It is not the only contributor to bookstores failing but in B&N’s specific case (much like Best Buy’s own troubles) it is the one factor that is very much in their power to control. Best Buy improved their situation a lot by shifting to smaller stores and refocusing on higher margin, high traffic merchandise. They also improved their online operation, added ship to store, and aligned online and B&M.

        B&N has kept the store sizes and is instead frantically trying to find something, anything, that will make them profitable. And failing.

        It’s a scale mismatch.
        They’re reducing the number of stores when they should be reducing the size of the stores to what the traffic will support.

  4. When you own 20% of a company, you reaffirm everything. What’s the alternative?

    • Well, he can’t parachute out so he either admits he screwed up and fixes it while it can still be fixed or he rides it all the way down to the crater.

      He seems to be going for the latter.

      • I don’t see the choice. How does he fix it? The best alternative is to ride it out with as much cash as possible. People tell us all the things B&N is doing that are wrong, but we don’t hear what B&N should be doing.

        • Chapter 11, of course.
          Break the leases, close the marginal warehouses, and use the savings to open smaller stores.

          Instead of trying to monetize the fallow floor space, get rid of it and focus on what their brand can sell profitably. Which is mostly books, not toys and not food.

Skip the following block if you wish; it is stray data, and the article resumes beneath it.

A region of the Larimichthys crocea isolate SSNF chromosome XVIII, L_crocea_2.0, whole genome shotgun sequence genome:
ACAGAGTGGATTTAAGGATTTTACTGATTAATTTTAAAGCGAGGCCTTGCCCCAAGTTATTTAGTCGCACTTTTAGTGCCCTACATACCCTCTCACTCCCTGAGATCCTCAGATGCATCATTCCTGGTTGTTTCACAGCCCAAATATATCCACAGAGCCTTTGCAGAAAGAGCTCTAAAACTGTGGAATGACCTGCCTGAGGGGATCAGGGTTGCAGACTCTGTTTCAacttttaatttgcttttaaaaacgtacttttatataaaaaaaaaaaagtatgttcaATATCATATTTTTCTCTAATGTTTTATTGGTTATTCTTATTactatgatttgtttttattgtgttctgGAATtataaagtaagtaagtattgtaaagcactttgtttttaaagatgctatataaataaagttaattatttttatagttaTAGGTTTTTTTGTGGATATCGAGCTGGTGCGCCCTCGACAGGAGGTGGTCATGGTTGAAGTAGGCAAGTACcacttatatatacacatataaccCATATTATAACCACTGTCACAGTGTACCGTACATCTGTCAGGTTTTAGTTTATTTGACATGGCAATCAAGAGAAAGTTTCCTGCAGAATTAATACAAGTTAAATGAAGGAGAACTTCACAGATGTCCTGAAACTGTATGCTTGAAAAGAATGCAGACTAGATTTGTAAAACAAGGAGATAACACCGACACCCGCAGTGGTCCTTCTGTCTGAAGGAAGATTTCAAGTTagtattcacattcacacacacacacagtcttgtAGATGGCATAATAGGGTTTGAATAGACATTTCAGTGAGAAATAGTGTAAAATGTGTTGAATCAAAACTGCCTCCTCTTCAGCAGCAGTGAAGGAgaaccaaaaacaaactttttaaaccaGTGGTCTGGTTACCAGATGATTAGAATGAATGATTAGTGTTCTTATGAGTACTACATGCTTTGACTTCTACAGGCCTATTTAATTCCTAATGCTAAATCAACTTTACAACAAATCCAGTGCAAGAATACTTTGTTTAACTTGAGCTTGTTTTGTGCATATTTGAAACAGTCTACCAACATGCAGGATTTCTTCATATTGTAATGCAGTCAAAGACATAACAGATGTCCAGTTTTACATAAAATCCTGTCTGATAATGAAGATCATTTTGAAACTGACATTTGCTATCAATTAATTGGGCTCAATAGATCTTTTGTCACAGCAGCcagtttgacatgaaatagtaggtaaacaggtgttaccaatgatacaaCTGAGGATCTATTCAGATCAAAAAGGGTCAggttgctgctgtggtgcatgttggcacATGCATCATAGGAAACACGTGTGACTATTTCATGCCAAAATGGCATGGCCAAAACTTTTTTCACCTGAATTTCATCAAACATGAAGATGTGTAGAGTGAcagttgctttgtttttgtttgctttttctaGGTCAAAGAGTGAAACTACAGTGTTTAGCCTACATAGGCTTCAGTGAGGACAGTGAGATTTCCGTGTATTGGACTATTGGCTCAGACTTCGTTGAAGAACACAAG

Again, Best Buy has been doing that for years.


          B&N has to choose between viable bookstores and giant storefronts. So far they are sticking with the big storefronts despite all the evidence they are more trouble than they’re worth.

          • How much would Riggio get from a bankruptcy?

            Why invest anything in bookstores?

            Target, Walmart, and Amazon have a competitive advantage in selling books. B&N doesn’t.

            • The B&N brand still means something to some people. There are actually people that prefer to shop there. Just not enough to support those big stores.

              A rinse through Chapter 11 while they still have useful assets lets them restructure to a survivable model. Alternately, the can wait until they have no other choice and risk getting pushed into liquidation.

              Of course, if Riggio prefers to be remembered as the guy who built B&N up and then ran it into the ground…

              Wouldn’t be the first one to destroy what they built.

            • > Target, Walmart, and Amazon

              Those are not all the same type of store.

              Amazon is an online merchant. They started off as a book store, but now sell a huge variety of items.

              Wal-Mart is primarily brick-and-mortar. They sell a *much* smaller variety of items. In particular, their book racks are stocked by the same company that stocks some local grocery stores; a very limited supply of best-sellers, moldy reprints, and (what looks like) whatever they got for cheap.

              I have no idea what they sell in Target; the store has signs on the doors saying they don’t recognize my civil rights. In return, I’m happy not to give them my money.

  5. The well-known definition of insanity! 🙂